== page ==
Quantum information theory is the integration of quantum theory into classical information theory. The most dramatic applications of quantum information theory are used in new technologies like ultimate safe cryptography (an uncertainty of the overlap between two different basis is used) and quantum computers. These technologies are based on the quantity called quantum information which is quite different from the information in classical sense.
In the article we are interested in quantum optical communication. Hence the information is carried with using photons (generally with states of systems). In the communication structure there are two the most important phases. The first phase is the quantum state preparation (this phase is represented by light sources). The second phase, analogous to the first one, is the measuring process (light detector).
Firstly we mention about some notation used in quantum mechanics. A quantum system is whatever admits a closed dynamical description within quantum theory. A state (or quantum signal) is characterized by the probabilities of the various outcomes of every conceivable test. Mathematically the states of systems are represented by vectors and every physical process is completely determined by particular matrix. To specify the matrix, first there must be chosen a basis (roughly speaking basis states are states which are absolutely different). Thus matrix can be expressed in various forms depending on the choice of a basis. Quantum systems can manipulate two types of states. Pure states are represented by vectors in Hilbert space and mixed states are the statistical mixture of pure states. Both type of states can by completely described by density matrices.
SINGLE PHOTON SOURCE
If the wave function of a photon can be factorized than
one can write
Hence the components of tensor product (1) describe separately polarization, position and momentum of a photon. Note that it is not always necessary consider all degrees of freedom. According to the superposition principle one can Eq. (1) rewrite into the form
and normalization condition is hold
where single index ijk = 1, 2,.., i · j · k. Complex coefficients aijk specify the single photon source and are determined by measuring processes. Thus Eq. (4) has meaning only if there is an experimental process which is able to distinguish the basis in Eq. (4). Such measuring process can be constructed by using calcite crystals, dispersion prisms and photodiodes.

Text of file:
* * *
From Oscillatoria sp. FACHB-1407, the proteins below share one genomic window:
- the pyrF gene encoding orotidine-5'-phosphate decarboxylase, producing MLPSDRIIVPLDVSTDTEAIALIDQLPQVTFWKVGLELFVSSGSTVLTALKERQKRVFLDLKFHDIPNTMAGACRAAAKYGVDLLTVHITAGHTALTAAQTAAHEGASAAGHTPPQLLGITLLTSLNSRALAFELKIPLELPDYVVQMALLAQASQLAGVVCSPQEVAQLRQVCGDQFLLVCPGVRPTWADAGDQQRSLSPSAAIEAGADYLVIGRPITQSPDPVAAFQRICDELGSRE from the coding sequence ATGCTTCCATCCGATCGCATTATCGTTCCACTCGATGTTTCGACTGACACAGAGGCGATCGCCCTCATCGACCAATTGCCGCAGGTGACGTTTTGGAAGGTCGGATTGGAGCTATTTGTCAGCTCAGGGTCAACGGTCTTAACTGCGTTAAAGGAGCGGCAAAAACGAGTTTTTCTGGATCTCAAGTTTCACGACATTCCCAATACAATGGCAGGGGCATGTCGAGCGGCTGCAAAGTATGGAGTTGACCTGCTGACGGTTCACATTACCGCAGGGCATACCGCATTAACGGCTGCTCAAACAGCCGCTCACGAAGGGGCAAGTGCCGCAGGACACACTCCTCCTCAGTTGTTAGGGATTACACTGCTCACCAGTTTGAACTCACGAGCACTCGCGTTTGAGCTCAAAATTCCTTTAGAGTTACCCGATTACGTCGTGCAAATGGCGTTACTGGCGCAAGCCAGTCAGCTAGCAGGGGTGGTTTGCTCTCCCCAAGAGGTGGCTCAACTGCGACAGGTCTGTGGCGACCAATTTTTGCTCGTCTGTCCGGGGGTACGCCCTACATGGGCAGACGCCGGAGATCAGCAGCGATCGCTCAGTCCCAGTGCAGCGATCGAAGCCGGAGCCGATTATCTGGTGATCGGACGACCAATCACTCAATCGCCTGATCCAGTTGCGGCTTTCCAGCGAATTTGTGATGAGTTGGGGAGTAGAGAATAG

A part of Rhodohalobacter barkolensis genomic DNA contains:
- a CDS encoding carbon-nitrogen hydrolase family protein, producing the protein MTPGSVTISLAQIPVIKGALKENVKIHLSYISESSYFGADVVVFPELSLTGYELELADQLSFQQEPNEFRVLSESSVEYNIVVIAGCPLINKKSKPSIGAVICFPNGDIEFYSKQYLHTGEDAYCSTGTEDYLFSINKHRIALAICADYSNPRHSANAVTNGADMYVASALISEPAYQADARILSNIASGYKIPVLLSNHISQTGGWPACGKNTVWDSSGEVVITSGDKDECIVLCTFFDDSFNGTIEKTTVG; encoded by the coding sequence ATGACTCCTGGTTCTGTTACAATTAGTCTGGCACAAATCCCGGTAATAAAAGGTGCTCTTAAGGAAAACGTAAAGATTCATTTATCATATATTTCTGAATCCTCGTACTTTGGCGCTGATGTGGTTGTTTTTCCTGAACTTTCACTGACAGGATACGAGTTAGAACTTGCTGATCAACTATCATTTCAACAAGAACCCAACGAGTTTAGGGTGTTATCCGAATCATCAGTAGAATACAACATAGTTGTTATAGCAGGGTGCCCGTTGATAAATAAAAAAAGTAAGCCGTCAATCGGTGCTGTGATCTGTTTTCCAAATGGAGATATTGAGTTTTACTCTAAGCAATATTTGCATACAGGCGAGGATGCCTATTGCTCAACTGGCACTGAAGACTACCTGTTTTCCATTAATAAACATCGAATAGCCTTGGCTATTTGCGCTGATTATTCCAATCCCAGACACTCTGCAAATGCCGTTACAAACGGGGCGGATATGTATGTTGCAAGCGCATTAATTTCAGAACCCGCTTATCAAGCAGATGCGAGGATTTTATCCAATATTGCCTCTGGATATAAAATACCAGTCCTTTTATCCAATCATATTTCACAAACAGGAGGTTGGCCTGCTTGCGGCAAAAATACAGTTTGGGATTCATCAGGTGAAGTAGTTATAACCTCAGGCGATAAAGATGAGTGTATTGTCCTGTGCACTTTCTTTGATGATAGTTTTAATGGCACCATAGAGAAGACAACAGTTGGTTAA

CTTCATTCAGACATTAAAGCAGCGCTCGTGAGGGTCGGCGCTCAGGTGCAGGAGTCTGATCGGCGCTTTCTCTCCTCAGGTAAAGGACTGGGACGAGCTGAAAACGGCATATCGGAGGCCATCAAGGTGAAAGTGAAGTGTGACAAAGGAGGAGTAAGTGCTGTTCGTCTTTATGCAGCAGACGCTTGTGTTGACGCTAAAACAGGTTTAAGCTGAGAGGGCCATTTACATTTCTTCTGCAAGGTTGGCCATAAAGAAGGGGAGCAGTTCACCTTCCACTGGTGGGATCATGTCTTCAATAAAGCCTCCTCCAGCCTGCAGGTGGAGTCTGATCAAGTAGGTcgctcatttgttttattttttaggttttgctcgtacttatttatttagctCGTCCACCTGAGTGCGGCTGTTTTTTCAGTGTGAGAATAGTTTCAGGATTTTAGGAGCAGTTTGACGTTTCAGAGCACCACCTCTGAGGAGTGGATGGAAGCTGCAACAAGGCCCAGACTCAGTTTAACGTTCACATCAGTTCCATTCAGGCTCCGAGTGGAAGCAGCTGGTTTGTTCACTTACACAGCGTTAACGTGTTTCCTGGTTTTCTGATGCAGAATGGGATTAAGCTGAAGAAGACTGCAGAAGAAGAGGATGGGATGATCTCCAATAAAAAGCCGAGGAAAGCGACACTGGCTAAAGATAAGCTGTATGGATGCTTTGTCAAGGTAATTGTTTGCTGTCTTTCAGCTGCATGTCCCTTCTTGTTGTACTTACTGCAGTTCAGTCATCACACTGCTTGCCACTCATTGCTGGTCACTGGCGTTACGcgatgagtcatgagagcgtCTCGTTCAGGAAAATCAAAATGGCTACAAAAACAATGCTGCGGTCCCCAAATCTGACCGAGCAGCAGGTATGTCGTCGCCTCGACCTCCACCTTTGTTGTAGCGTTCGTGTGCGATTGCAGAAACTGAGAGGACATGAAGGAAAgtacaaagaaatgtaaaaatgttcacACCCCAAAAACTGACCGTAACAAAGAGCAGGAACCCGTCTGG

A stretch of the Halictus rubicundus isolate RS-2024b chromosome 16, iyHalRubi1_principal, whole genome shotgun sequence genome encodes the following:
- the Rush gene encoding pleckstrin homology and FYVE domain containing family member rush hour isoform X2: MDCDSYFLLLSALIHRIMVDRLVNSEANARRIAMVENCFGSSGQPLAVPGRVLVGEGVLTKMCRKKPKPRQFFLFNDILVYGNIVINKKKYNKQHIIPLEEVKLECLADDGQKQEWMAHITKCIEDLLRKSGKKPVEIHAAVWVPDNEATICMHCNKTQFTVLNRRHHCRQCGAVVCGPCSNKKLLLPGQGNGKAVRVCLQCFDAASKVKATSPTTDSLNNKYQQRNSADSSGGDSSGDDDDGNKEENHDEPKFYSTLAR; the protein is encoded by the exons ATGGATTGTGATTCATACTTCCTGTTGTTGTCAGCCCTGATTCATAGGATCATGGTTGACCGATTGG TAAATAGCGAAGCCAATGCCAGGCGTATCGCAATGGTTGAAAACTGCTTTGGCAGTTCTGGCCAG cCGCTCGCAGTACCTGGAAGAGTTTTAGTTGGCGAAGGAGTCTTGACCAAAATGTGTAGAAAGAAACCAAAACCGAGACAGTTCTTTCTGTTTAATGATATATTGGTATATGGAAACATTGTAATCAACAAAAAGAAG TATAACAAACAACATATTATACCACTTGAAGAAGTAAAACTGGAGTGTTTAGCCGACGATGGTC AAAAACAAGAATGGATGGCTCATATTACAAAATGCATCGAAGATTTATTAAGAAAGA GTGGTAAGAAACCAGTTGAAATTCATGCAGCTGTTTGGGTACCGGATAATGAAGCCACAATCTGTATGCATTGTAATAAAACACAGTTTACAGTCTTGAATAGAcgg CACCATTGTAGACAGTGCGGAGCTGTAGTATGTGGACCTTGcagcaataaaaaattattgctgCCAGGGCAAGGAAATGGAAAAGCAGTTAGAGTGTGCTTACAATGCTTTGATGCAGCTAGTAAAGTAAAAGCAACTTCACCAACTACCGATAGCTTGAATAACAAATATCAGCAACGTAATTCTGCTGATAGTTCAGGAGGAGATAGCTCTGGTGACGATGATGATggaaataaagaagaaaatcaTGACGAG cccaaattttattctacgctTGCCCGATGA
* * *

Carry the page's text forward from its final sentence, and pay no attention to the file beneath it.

Let us show how to determine density matrix of single photon source. For simplicity suppose that ψD,ψM in Eq. (1) vanish. Then every density matrix of order two has following form
where σx, σy, σz are Pauli matrices and d, a, b, c are real coefficients. With using the trace condition Tr(ρ) = 1 Eq. (6) can be written as
For instance matrix elements ρ12, ρ21 of ρ are given by the following formulas
One can see that coefficient b is obtained by measuring of the observable σy. In the similar way the coefficients a, c are obtained.
The concept of information entanglement is widely used in quantum cryptography and quantum teleportation. Two systems are said to be entangled if their wave function can not be factorized. Hence the superposition principle has stronger (fundamental) meaning than the ordinary tensor product. A general wave function for N entangled photons is 
where u, v are the eigenvectors of one of Pauli matrix (commonly σz is chosen) and the function f ensures that photons are spatially separated.
Let us suppose two systems A and B. Their states can be defined as
If these systems do not interact with each other, one can write for their joint state
On the other hand according to the superposition principle we have
If cij ≠ aibj, then the systems are entangled (the systems mutually interact).
Now we show whether it is possible to identify Eq. (12) and Eq. (13). Assume that in the state ∣φ⟩AB the coefficient cmn vanishes. If we identify Eq. (12) and Eq. (13) so we can write cmn = ambn. Hence one coefficient of am, bn must vanish (recall that cmn = 0). Then one term drops out of Eq. (13) but N terms drop out of Eq. (12). Thus if one identify Eq. (12) and Eq. (13) following conditions must be hold simultaneously
Of course zero divisors (an element which satisfy Eq. (14)) do not occur in Hilbert space.
Now we remind of some facts of algebra . A ring is an additive abelian group with second binary operation denoted as multiplication. A ring is a field if it is commutative and its non-zero elements form a group under multiplication. Hence for each no-zero element f ∈ F there is f−1 ∈ F. If M is an additive abelian group and R a ring than the statement that M is R-module means
This mapping must satisfy some conditions which are not important for this moment. If F is a field then F - module is called vector space. One can now see that the multiplication operation between transition amplitudes ambn is not defined. This is the reason why Eq. (12) and Eq. (13) are not equal. Hence if there is a demand given by Eq. (14) then either a, b ∈ R or statement (14) is meaningless. Let us try to define the mapping R × F → R. This mapping is not possible (in physical sense) because than a ∈ F not R. The only possible structure is R1 × R2 → R1. But then if v ∈ R2 is a zero divisor then